PURPOSE: This is a review of emerging targeted, systemic therapies for atopic dermatitis (AD). The information presented aims to provide dermatologists with updated therapeutic options, stimulate academic interest, and spark future research. MATERIALS AND METHODS: Extensive search of ClinicalTrials.gov, the National Eczema Association, and PubMed was performed for clinical trials examining the effect of emerging targeted, systemic therapies in patients with AD. Results were included if they demonstrated efficacy in reversing AD symptoms...
August 30, 2017: Journal of Dermatological Treatment
https://www.readbyqxmd.com/read/28845523/dupilumab-treatment-improves-quality-of-life-in-adult-patients-with-moderate-to-severe-atopic-dermatitis-results-from-a-randomized-placebo-controlled-clinical-trial
#16
A Tsianakas, T A Luger, A Radin
BACKGROUND: Dupilumab, a human anti-interleukin-4 receptor α monoclonal antibody, significantly improved clinical signs and symptoms in adults with moderate-to-severe atopic dermatitis (AD) in a randomized, double-blind, placebo-controlled, phase 2a trial. OBJECTIVES: We evaluate health-related quality of life (HRQoL) and correlation of HRQoL with secondary clinical and patient-reported outcomes in a subset of patients from this trial of dupilumab. METHODS: Patients were randomized to 300 mg weekly subcutaneous dupilumab or placebo for 12 weeks (NCT01548404)...
August 27, 2017: British Journal of Dermatology
https://www.readbyqxmd.com/read/28708993/il-4r%C3%AE-inhibitor-for-atopic-disease
#17
Howard Y Chang, Kari C Nadeau
Dupilumab is a fully human IgG4 monoclonal antibody directed against the IL-4Rα subunit of IL-4 and IL-13 receptors. It blocks the signaling pathways of IL-4 and IL-13, key cytokines that drive type 2 inflammatory response. In March 2017, dupilumab was approved for use in the treatment of atopic dermatitis (eczema). To view this Bench to Bedside, open or download the PDF.
July 13, 2017: Cell
https://www.readbyqxmd.com/read/28674469/pharmaceutical-approval-update
#18
Mary Choy
Niraparib (Zejula) for recurrent epithelial ovarian, fallopian tube, or primary peritoneal cancer; ocrelizumab (Ocrevus) for relapsing or primary progressive multiple sclerosis; and dupilumab (Dupixent) for moderate-to-severe atopic dermatitis.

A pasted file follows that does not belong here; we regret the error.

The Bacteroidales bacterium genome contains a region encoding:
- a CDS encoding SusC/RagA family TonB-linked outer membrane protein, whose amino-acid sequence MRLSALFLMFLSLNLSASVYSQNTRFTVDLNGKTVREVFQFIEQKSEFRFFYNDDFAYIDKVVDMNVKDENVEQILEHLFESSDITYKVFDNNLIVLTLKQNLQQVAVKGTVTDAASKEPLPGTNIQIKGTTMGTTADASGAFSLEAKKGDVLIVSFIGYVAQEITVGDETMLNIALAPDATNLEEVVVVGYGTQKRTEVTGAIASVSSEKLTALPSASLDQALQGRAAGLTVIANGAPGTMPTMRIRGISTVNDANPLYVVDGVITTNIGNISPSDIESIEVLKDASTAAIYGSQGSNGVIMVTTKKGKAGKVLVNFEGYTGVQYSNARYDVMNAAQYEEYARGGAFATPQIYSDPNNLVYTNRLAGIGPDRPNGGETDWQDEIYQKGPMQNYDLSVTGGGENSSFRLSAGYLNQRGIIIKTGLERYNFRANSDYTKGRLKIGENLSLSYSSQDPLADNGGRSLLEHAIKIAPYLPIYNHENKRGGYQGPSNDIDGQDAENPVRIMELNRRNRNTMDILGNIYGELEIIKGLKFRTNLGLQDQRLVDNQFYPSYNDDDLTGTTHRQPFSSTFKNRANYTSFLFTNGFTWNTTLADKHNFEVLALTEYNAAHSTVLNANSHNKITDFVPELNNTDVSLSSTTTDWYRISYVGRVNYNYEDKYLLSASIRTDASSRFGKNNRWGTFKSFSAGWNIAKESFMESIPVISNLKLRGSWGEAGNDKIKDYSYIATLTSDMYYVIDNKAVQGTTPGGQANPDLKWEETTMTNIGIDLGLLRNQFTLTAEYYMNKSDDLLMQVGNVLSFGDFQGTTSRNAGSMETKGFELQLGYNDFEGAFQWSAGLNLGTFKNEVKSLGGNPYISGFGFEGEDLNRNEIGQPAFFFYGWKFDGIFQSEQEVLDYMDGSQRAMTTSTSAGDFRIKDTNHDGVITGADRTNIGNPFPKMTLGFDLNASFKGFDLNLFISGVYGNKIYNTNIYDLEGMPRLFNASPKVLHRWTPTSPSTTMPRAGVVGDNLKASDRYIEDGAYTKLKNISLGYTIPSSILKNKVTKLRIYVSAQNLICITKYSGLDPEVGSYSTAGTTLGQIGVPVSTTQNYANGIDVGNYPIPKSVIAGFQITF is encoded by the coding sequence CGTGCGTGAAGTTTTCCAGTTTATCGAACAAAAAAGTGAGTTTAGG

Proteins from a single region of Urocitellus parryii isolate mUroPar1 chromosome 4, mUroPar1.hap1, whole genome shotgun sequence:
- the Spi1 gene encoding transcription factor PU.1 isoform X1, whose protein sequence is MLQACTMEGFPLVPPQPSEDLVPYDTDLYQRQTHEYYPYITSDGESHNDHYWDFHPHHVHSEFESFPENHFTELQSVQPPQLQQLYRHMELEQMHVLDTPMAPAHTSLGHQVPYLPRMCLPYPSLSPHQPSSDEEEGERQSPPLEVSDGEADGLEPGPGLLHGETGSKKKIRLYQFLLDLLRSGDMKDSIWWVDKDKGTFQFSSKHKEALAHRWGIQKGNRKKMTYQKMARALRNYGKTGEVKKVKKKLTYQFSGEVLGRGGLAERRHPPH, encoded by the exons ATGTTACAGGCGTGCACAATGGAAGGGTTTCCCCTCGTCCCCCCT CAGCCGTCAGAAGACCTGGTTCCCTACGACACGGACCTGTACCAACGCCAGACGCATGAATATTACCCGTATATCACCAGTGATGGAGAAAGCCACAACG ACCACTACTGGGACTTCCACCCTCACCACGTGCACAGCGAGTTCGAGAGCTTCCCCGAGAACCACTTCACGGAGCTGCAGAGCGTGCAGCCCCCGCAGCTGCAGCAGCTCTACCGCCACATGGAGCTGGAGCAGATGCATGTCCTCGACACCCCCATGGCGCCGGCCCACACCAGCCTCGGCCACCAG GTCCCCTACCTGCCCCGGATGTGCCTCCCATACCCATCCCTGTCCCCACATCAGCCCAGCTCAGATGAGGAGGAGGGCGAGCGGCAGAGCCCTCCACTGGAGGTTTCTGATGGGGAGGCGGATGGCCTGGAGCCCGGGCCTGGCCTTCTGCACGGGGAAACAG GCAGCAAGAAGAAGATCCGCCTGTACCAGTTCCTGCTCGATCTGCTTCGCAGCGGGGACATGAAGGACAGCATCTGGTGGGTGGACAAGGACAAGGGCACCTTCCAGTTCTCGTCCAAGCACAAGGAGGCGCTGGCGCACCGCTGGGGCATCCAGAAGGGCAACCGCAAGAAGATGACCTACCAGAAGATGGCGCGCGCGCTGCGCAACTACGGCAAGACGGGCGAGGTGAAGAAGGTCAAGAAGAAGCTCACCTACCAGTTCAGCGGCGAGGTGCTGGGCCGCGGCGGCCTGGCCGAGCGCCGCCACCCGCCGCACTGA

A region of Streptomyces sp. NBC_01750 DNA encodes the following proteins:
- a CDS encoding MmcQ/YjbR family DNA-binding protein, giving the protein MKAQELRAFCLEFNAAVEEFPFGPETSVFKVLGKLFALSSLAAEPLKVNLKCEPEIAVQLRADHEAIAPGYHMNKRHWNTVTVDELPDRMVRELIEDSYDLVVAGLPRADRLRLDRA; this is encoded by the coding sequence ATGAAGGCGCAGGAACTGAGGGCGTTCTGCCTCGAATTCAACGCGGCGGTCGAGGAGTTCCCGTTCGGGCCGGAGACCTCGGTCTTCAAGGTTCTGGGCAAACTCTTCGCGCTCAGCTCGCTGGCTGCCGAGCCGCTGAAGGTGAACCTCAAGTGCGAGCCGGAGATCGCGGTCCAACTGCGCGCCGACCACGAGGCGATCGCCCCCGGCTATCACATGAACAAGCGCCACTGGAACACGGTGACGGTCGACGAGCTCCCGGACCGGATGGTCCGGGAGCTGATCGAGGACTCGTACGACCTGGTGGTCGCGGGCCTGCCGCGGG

July 2017: P & T: a Peer-reviewed Journal for Formulary Management
https://www.readbyqxmd.com/read/28668106/atopic-dermatitis-treatment-current-state-of-the-art-and-emerging-therapies
#19
Jonathan I Silverberg
BACKGROUND: Atopic dermatitis (AD) can be debilitating and often requires the use of combination topical and systemic therapy to achieve adequate disease control. METHODS: A non-systematic review was performed of current state of the art and emerging therapies for AD. RESULTS: There are a number of topical agents approved by the U.S. Food and Drug Administration (FDA) for the treatment of AD and multiple nonapproved systemic agents that are used off label for the treatment of AD...
July 1, 2017: Allergy and Asthma Proceedings:
https://www.readbyqxmd.com/read/28658541/the-interplay-between-genetic-and-environmental-factors-in-the-pathogenesis-of-atopic-dermatitis
#20
REVIEW
Atsushi Otsuka, Takashi Nomura, Pawinee Rerknimitr, Judith A Seidel, Tetsuya Honda, Kenji Kabashima
Atopic dermatitis (AD) is a chronic skin disorder characterized by pruritus and recurrent eczematous lesions that are accompanied by T-helper (Th)2-dominated inflammation. AD Etiology is not yet completely understood, but it is multifactorial. Moreover, the disease is characterized by complex interactions between genetic and environmental factors, such as skin barrier dysfunctions, allergy/immunity, and pruritus. For example, filaggrin is a key protein involved in skin barrier function. Th2 cells produce interleukin (IL)-31, which provokes pruritus, and other Th2 cytokines decrease filaggrin expression by keratinocytes...
July 2017: Immunological Reviews